There are only four ways to avoid an arbitration agreement. You can prove: 1) it was never formed; 2) it was formed, but is invalid under state law; 3) the current dispute is outside the scope of it; or 4) the other party waived their right to arbitrate (through litigation conduct). Today’s post is about the third method. Because of the federal presumption in favor of arbitrability, which applies when courts are determining whether the parties’ dispute falls within the scope of the clause, it is not the most common way to evade an arbitration agreement. Yet, I collected four recent decisions in which courts find the parties’ dispute is not covered by their arbitration agreement.
In Anderson v. Deere & Co., 2018 WL 5262778 (Mont. Oct. 23, 2018), the Montana Supreme Court found that a fight between John Deere Company and the former owner of one of its dealerships was not arbitrable. The Dealer Agreement had an arbitration clause obligating the Dealer, and its guarantors, officers, and shareholders, to arbitrate “any dispute” “between Dealer and Company.” The plaintiff signed the Dealer Agreement as managing partner of the Dealer and as guarantor. Later, the plaintiff sold his interest in the Dealer and sued Deere for tortious interference. The trial court denied the motion to compel and the supreme court affirmed. It focused on the language saying arbitrable disputes were those “between Dealer and Company,” and found that because the plaintiff alleged defendant committed torts against him personally, not as part of “Dealer,” there was no obligation to arbitrate. One judge wrote a special concurrence, disagreeing with the majority’s finding on scope.
In Perez v. DirecTV, 2018 WL 5115531 (9th Cir. Oct. 19, 2018), the 9th Circuit found the named plaintiff in a putative class action did not have to arbitrate her claims for violations of the Communications Act. DirecTV’s Customer Agreement with the plaintiff specifically exempted disputes “involving a violation of the Communications Act”. That sounds fairly straightforward, but one member of the panel dissented, finding the exception was ambiguous and therefore should have been resolved in favor of arbitration.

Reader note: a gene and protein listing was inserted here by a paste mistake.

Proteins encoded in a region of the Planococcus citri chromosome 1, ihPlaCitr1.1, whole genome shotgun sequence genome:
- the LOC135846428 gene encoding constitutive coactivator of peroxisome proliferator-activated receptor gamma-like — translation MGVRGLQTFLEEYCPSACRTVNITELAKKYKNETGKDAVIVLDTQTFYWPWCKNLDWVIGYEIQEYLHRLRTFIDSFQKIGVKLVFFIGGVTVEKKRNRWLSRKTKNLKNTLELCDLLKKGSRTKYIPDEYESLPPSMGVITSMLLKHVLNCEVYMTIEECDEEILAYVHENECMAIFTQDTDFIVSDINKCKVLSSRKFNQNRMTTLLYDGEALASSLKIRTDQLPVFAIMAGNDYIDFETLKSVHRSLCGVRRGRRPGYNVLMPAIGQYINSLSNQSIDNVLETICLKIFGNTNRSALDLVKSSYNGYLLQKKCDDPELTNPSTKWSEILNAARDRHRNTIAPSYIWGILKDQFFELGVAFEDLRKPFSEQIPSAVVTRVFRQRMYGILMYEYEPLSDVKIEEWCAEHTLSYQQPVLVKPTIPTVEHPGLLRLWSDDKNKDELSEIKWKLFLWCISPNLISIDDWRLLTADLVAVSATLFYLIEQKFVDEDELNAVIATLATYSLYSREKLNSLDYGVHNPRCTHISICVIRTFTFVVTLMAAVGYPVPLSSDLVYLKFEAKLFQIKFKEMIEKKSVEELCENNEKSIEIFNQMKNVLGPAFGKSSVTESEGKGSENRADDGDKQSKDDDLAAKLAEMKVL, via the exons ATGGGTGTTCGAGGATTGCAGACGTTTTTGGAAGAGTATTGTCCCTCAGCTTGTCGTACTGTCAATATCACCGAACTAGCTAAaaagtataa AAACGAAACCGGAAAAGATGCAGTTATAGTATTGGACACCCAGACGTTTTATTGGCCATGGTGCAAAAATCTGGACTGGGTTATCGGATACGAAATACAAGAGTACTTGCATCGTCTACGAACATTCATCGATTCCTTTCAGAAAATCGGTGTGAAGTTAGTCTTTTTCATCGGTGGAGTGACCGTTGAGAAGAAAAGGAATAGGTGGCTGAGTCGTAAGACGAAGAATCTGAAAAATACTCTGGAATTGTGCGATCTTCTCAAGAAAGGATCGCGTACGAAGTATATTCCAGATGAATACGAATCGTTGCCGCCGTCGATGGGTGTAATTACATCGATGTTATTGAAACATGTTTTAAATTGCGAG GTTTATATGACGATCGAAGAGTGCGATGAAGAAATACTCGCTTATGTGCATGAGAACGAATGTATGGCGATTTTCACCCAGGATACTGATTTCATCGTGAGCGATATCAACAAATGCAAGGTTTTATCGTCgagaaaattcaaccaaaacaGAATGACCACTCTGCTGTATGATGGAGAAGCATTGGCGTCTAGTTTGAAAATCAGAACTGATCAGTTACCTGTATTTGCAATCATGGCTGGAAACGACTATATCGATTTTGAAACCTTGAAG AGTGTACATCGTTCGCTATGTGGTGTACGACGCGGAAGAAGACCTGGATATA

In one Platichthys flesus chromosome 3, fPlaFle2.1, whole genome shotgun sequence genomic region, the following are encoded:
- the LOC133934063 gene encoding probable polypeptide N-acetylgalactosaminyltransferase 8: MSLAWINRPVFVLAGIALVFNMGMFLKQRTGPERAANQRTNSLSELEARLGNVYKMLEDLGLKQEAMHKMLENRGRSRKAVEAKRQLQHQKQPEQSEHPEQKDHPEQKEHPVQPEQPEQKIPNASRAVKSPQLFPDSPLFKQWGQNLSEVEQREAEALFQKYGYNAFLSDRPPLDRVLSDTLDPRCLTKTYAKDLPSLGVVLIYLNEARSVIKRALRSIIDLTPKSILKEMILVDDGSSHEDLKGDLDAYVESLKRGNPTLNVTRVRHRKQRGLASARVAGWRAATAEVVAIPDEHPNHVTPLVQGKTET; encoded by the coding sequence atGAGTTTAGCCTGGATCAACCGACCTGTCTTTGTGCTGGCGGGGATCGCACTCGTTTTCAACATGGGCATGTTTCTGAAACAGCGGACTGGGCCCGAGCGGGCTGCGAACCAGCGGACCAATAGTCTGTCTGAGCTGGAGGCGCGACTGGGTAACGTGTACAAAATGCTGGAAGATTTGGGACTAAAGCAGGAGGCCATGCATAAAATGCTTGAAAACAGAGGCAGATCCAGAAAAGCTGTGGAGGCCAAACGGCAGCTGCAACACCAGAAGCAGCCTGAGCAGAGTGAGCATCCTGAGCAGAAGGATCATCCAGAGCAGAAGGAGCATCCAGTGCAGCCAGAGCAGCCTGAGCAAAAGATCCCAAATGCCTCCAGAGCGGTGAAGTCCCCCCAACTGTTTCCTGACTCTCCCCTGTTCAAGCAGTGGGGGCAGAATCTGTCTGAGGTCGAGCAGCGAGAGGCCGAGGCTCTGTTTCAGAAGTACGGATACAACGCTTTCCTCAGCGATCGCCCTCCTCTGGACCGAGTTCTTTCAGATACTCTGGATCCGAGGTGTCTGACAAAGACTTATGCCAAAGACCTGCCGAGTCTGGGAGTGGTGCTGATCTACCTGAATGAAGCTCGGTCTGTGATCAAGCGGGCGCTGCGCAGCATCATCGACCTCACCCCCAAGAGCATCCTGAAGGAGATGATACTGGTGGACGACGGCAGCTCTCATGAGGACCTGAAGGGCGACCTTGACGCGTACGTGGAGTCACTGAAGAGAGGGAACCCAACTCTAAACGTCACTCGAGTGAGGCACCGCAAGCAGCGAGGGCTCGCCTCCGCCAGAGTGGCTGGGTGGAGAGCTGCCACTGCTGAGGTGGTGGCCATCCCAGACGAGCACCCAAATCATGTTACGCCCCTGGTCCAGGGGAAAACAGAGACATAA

In Pictet Overseas Inc. v. Helvetia Trust, 2018 WL 4560685 (11th Cir. Sept. 24, 2018), the 11th Circuit affirmed a district court’s conclusion that the plaintiff’s claims were not arbitrable. The dispute was between investment trusts whose funds had been stolen, on one hand, and the owners and affiliates of a Swiss Bank on the other. The trusts started a FINRA arbitration, but the Swiss Bank objected that the claims did not belong in FINRA arbitration. FINRA Rule 12200 requires FINRA members and associated persons to arbitrate when the dispute “arises in connection with the business activities of the member or the associated person.” There was no dispute that the Swiss Bank was a FINRA member, but the court had to interpret the meaning of “business activities of ..the associated person.” The court concluded that “only disputes arising out of business activities of an associated person as an associated person are covered” by the rule and must be arbitrated. One judge concurred specially, to give further examples of why the rule could not be read the way the trusts advocated.
Finally, in Grand Summit Hotel Condominium United Owners’ Assoc. v. L.B.O. Holding, Inc., 2018 WL 4440370 (N.H. Sept. 18, 2018), the New Hampshire Supreme Court affirmed the lower court’s decision that the claims of condo owners against their property manager were not arbitrable. The parties’ arbitration agreement provided for decision by an independent public accountant of disputes over “actual costs” — pass-through costs of operation and maintenance — or management fees. The court “assume[d] without deciding that the provision is an arbitration clause and that the presumption in favor of arbitrability applies.” Even so, the court found that the disputes provision was narrow and because the owners did not dispute the Actual Costs, but instead sought damages caused by the manager’s misconduct (in failing to engage anyone to winterize the cooling tower), they were not obligated to arbitrate their claims.
Is this the new arbitration resistance?? Some kind of “scope-a-dope,” in which courts that don’t take kindly to arbitration can hold up their hands and say “I accepted that the arbitration agreement was formed, and that it was valid, but under state contract law, I interpret this claim as outside the scope.” That is a hard type of case to preempt under federal law, especially if it’s done without announcing a “rule” of contract interpretation.